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Under Israel's Divorce Laws, Men Get The Final Word

According to Jewish law, a man has to agree to grant his wife a divorce of his own free will before the legal separation can proceed. "If he's incapacitated, if he's abusive, if he committed adultery, it really doesn't matter," says Susan Weiss, who runs the Center for Women's Justice. "If he doesn't say yes, you're stuck."

Israel has a singular system when it comes to matters of family law. For Jews, the religious or rabbinical court is the only one able to grant a divorce. The court rules according to Jewish law — a system that has been in place for thousands of years — and it is run exclusively by Orthodox rabbis.

According to Jewish law, a man has to agree to grant the divorce of his own free will before the legal separation can proceed. Rights groups say the system unfairly discriminates against women.

"If he's incapacitated, if he's abusive, if he committed adultery, it really doesn't matter," says Susan Weiss, who runs the Center for Women's Justice in Israel. "If he doesn't say yes, you're stuck."

Ramit Alon, 40, was living in an Orthodox community with her husband and three children when she decided to leave her marriage.

"I got married 16, almost 17 years ago," Alon says. "We had some problems as a couple, and 4 1/2 years ago, I left. I took my kids and just ran away."

Alon says she was optimistic about what lay ahead. "I thought that after I leave, it will take some months and then I could get divorced and start again, a new life. But it's not over."

Stuck In A Marriage

Weiss says she has seen extreme cases among her organization's clients.

"We had a client whose husband tried to kill himself — he was in a vegetative state. She can't get divorced," Weiss says.

But, she says, even when the husband is "alive and well and you know where he is, but simply refuses to give his wife a divorce, she is stuck."

And that's where Alon finds herself. Her husband does not want to divorce her, and she cannot just decide to go and live with another man and bear his children, because under Jewish law, the children of the new union would be considered bastards.

They would not, for example, be able to legally get married here in the Jewish faith, Alon says.

"I have a new life now, but I can't start all over again," she says. "I can't meet someone and marry him and have kids. If I will have new kids before I have my divorce, they won't be able to marry here."

Weiss says the stigma is carried for generations.

"Very few women want to be in the position where their kids are considered mamzerim or bastards. The stigma is really great and the stigma is so bad that it goes forever," she says. "In other words, this person who's stigmatized — his children are stigmatized; his grandchildren are stigmatized; everyone is stigmatized."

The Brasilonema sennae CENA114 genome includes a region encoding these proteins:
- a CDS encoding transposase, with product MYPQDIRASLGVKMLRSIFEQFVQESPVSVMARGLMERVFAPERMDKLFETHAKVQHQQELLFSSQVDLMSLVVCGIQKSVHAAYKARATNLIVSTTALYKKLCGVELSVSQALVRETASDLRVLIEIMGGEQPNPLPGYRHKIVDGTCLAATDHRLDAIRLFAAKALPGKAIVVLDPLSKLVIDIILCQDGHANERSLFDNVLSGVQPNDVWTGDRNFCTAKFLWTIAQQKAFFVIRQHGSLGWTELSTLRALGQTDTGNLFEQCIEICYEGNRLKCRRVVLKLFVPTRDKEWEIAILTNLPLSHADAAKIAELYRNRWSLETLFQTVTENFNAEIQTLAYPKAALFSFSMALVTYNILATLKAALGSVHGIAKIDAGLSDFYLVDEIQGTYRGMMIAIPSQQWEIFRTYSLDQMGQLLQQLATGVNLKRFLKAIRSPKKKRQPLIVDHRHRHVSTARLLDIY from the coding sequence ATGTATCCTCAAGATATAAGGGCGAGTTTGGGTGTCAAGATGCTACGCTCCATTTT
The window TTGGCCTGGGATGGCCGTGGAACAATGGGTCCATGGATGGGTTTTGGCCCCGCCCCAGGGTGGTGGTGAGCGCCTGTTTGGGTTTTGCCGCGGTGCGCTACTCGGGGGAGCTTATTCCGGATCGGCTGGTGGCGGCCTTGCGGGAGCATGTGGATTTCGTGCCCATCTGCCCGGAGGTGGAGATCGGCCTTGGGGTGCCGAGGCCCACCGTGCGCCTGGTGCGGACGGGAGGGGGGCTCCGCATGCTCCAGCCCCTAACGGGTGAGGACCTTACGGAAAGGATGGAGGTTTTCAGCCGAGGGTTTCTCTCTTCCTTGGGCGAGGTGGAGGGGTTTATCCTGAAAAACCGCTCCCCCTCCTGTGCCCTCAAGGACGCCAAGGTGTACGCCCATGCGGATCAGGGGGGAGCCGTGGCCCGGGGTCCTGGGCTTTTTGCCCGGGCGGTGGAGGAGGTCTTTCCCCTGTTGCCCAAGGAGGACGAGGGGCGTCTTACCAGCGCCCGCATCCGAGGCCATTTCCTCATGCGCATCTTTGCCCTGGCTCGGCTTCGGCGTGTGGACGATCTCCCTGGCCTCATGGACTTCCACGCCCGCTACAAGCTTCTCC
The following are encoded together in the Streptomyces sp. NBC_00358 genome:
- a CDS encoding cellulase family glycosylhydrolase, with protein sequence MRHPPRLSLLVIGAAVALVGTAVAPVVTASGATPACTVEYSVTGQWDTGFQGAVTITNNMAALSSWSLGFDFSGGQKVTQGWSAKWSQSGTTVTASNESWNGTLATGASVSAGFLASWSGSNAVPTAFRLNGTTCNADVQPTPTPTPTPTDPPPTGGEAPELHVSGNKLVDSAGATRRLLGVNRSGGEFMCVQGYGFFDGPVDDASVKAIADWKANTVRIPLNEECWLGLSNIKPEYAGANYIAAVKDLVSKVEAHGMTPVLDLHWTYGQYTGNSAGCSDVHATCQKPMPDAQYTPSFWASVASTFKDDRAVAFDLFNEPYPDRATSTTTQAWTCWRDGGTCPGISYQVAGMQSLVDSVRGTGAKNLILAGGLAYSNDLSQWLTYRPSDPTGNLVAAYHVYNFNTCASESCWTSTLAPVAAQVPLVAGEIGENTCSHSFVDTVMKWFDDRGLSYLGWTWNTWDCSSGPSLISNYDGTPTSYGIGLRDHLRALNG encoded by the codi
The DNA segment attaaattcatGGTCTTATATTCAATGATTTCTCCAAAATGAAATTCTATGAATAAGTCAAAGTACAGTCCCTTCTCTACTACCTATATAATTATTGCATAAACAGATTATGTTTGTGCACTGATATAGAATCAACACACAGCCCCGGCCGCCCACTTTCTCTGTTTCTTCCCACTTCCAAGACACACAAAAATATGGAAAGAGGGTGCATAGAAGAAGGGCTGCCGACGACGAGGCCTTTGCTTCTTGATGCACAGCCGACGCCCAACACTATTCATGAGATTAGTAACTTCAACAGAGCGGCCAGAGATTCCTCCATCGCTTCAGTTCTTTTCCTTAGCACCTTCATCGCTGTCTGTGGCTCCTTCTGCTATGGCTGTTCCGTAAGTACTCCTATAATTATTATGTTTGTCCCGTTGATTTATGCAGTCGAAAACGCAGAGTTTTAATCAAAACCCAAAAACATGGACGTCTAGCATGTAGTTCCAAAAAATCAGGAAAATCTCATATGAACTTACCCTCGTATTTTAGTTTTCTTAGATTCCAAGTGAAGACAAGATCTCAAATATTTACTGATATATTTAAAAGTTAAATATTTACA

Race To The Courthouse

Women's groups say these issues underscore the inherent contradiction between religious traditionalism and contemporary civil society in Israel — which was founded as a Jewish state but also a democratic, modern one.

Weiss says nowhere is this more strikingly illustrated than in the so-called race to the courthouse.

"When you get divorced, you have to decide issues of custody, you have to decide issues of marital property, you have to decide issues of visitation rights — all sorts of ... matters that are ancillary to the issue of divorce," she says.

In Israel, there are two courts that have jurisdiction over these matters, the rabbinical court and the civil or family court. When a spouse sues the other for divorce, the court that receives the suit first gets to decide on issues like custody and property. What has developed is a race that can sometimes come down to a matter of minutes.

"If you're a woman, you want to race to the family court, because you want the family court deciding how much child support your husband pays for the kids or if he owes you alimony," Weiss says. "And men usually run to the rabbinic courts because they have a tactical advantage in the rabbinic courts."

Disputing Women's Complaints

Women's groups say it is a schizophrenic system that doesn't work.

But the head of the rabbinical courts disputes these complaints. In an interview with NPR, Chief Rabbi Eliyahu Ben-Dahan says that it is important that Jewish law be the highest in the land.

"You have to understand, when the state of Israel was created, Jews came here from all over the world, and the only thing that could unite them was to create one Jewish legal authority that would combine all the traditions and make everybody into one people," he says.

He denies that religious courts discriminate against women.

"Despite the fact that Jewish law was established thousands of years ago, we try to take those ancient principles and bring them into the modern world," Dahan says.

He notes that the religious courts have jailed some men who have refused to give their wives the get, or bill of divorce.

But that's the exception rather than the rule.

After almost five years, Alon is still waiting for her divorce. She has even sued her husband for damages in an effort to pressure him. The rabbinical court, though, has ruled that an unfair tactic because it means he would not be granting a divorce of his own free will, as Jewish law demands.

"It's really hard surviving this way," Alon says. "Really."

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